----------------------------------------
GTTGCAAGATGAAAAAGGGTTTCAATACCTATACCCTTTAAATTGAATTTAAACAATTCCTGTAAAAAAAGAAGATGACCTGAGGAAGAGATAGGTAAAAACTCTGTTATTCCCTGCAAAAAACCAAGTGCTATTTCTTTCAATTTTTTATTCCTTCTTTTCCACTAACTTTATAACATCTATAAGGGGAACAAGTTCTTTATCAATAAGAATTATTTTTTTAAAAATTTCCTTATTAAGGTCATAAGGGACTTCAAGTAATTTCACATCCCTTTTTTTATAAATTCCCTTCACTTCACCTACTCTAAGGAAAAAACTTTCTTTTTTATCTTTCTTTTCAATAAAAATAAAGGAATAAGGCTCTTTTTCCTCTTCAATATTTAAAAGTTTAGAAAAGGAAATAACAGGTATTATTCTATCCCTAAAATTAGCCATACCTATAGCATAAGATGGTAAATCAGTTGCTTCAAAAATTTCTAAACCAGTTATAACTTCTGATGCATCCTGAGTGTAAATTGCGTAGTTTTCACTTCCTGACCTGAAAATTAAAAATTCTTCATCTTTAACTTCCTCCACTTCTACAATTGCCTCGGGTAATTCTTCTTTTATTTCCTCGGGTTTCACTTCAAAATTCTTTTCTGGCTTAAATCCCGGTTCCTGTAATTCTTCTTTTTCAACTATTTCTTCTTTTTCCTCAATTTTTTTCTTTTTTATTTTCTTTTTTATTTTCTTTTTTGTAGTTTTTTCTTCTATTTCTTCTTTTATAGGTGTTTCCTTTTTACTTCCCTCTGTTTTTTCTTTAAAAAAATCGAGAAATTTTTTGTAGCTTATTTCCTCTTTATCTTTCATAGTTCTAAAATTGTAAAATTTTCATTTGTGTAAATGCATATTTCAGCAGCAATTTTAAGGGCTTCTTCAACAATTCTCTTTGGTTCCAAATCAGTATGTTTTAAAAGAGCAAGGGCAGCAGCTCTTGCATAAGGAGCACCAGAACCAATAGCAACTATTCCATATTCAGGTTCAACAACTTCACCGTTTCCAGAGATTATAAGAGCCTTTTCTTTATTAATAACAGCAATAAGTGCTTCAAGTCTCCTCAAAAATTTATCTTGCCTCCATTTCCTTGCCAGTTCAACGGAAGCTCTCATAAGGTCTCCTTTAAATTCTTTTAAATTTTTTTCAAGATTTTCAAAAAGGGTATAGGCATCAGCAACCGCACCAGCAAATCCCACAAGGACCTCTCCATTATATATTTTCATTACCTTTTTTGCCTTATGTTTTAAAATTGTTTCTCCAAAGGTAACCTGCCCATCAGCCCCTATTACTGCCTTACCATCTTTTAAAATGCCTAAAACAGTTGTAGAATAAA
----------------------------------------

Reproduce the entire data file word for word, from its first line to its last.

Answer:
GTTGCAAGATGAAAAAGGGTTTCAATACCTATACCCTTTAAATTGAATTTAAACAATTCCTGTAAAAAAAGAAGATGACCTGAGGAAGAGATAGGTAAAAACTCTGTTATTCCCTGCAAAAAACCAAGTGCTATTTCTTTCAATTTTTTATTCCTTCTTTTCCACTAACTTTATAACATCTATAAGGGGAACAAGTTCTTTATCAATAAGAATTATTTTTTTAAAAATTTCCTTATTAAGGTCATAAGGGACTTCAAGTAATTTCACATCCCTTTTTTTATAAATTCCCTTCACTTCACCTACTCTAAGGAAAAAACTTTCTTTTTTATCTTTCTTTTCAATAAAAATAAAGGAATAAGGCTCTTTTTCCTCTTCAATATTTAAAAGTTTAGAAAAGGAAATAACAGGTATTATTCTATCCCTAAAATTAGCCATACCTATAGCATAAGATGGTAAATCAGTTGCTTCAAAAATTTCTAAACCAGTTATAACTTCTGATGCATCCTGAGTGTAAATTGCGTAGTTTTCACTTCCTGACCTGAAAATTAAAAATTCTTCATCTTTAACTTCCTCCACTTCTACAATTGCCTCGGGTAATTCTTCTTTTATTTCCTCGGGTTTCACTTCAAAATTCTTTTCTGGCTTAAATCCCGGTTCCTGTAATTCTTCTTTTTCAACTATTTCTTCTTTTTCCTCAATTTTTTTCTTTTTTATTTTCTTTTTTATTTTCTTTTTTGTAGTTTTTTCTTCTATTTCTTCTTTTATAGGTGTTTCCTTTTTACTTCCCTCTGTTTTTTCTTTAAAAAAATCGAGAAATTTTTTGTAGCTTATTTCCTCTTTATCTTTCATAGTTCTAAAATTGTAAAATTTTCATTTGTGTAAATGCATATTTCAGCAGCAATTTTAAGGGCTTCTTCAACAATTCTCTTTGGTTCCAAATCAGTATGTTTTAAAAGAGCAAGGGCAGCAGCTCTTGCATAAGGAGCACCAGAACCAATAGCAACTATTCCATATTCAGGTTCAACAACTTCACCGTTTCCAGAGATTATAAGAGCCTTTTCTTTATTAATAACAGCAATAAGTGCTTCAAGTCTCCTCAAAAATTTATCTTGCCTCCATTTCCTTGCCAGTTCAACGGAAGCTCTCATAAGGTCTCCTTTAAATTCTTTTAAATTTTTTTCAAGATTTTCAAAAAGGGTATAGGCATCAGCAACCGCACCAGCAAATCCCACAAGGACCTCTCCATTATATATTTTCATTACCTTTTTTGCCTTATGTTTTAAAATTGTTTCTCCAAAGGTAACCTGCCCATCAGCCCCTATTACTGCCTTACCATCTTTTAAAATGCCTAAAACAGTTGTAGAATAAA